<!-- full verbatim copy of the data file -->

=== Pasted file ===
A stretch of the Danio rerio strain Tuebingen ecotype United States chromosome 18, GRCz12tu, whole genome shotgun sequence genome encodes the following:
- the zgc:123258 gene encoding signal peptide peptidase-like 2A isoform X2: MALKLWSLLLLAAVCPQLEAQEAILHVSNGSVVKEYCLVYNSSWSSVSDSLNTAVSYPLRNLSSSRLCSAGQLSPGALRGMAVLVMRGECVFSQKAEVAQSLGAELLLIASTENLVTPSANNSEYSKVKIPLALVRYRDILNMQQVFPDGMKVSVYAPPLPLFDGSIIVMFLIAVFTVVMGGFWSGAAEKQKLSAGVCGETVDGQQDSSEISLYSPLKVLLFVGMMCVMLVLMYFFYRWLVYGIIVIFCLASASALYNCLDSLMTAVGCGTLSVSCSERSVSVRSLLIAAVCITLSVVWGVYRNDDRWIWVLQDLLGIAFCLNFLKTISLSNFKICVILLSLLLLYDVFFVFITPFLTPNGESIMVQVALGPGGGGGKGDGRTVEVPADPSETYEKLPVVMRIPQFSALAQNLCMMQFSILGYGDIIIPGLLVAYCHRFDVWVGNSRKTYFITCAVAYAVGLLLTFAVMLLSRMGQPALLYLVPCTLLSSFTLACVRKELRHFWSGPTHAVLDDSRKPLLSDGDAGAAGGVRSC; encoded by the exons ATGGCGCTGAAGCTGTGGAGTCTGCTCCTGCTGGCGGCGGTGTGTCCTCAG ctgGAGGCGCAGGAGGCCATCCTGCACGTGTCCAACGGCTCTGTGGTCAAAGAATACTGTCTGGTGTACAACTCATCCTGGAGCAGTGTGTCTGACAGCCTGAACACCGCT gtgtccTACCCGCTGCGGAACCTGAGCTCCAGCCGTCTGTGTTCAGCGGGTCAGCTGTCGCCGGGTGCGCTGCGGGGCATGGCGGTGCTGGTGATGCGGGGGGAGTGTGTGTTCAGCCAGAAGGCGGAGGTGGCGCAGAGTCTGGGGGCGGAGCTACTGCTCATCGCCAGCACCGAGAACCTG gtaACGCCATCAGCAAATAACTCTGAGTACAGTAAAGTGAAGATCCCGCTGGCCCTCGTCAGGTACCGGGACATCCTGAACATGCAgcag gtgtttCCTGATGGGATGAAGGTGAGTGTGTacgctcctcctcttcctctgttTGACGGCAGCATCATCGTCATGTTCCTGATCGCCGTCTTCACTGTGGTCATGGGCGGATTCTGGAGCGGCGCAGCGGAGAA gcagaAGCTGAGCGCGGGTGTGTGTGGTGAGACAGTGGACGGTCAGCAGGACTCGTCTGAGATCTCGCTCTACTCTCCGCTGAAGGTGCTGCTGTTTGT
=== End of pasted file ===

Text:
A stretch of the Danio rerio strain Tuebingen ecotype United States chromosome 18, GRCz12tu, whole genome shotgun sequence genome encodes the following:
- the zgc:123258 gene encoding signal peptide peptidase-like 2A isoform X2: MALKLWSLLLLAAVCPQLEAQEAILHVSNGSVVKEYCLVYNSSWSSVSDSLNTAVSYPLRNLSSSRLCSAGQLSPGALRGMAVLVMRGECVFSQKAEVAQSLGAELLLIASTENLVTPSANNSEYSKVKIPLALVRYRDILNMQQVFPDGMKVSVYAPPLPLFDGSIIVMFLIAVFTVVMGGFWSGAAEKQKLSAGVCGETVDGQQDSSEISLYSPLKVLLFVGMMCVMLVLMYFFYRWLVYGIIVIFCLASASALYNCLDSLMTAVGCGTLSVSCSERSVSVRSLLIAAVCITLSVVWGVYRNDDRWIWVLQDLLGIAFCLNFLKTISLSNFKICVILLSLLLLYDVFFVFITPFLTPNGESIMVQVALGPGGGGGKGDGRTVEVPADPSETYEKLPVVMRIPQFSALAQNLCMMQFSILGYGDIIIPGLLVAYCHRFDVWVGNSRKTYFITCAVAYAVGLLLTFAVMLLSRMGQPALLYLVPCTLLSSFTLACVRKELRHFWSGPTHAVLDDSRKPLLSDGDAGAAGGVRSC; encoded by the exons ATGGCGCTGAAGCTGTGGAGTCTGCTCCTGCTGGCGGCGGTGTGTCCTCAG ctgGAGGCGCAGGAGGCCATCCTGCACGTGTCCAACGGCTCTGTGGTCAAAGAATACTGTCTGGTGTACAACTCATCCTGGAGCAGTGTGTCTGACAGCCTGAACACCGCT gtgtccTACCCGCTGCGGAACCTGAGCTCCAGCCGTCTGTGTTCAGCGGGTCAGCTGTCGCCGGGTGCGCTGCGGGGCATGGCGGTGCTGGTGATGCGGGGGGAGTGTGTGTTCAGCCAGAAGGCGGAGGTGGCGCAGAGTCTGGGGGCGGAGCTACTGCTCATCGCCAGCACCGAGAACCTG gtaACGCCATCAGCAAATAACTCTGAGTACAGTAAAGTGAAGATCCCGCTGGCCCTCGTCAGGTACCGGGACATCCTGAACATGCAgcag gtgtttCCTGATGGGATGAAGGTGAGTGTGTacgctcctcctcttcctctgttTGACGGCAGCATCATCGTCATGTTCCTGATCGCCGTCTTCACTGTGGTCATGGGCGGATTCTGGAGCGGCGCAGCGGAGAA gcagaAGCTGAGCGCGGGTGTGTGTGGTGAGACAGTGGACGGTCAGCAGGACTCGTCTGAGATCTCGCTCTACTCTCCGCTGAAGGTGCTGCTGTTTGT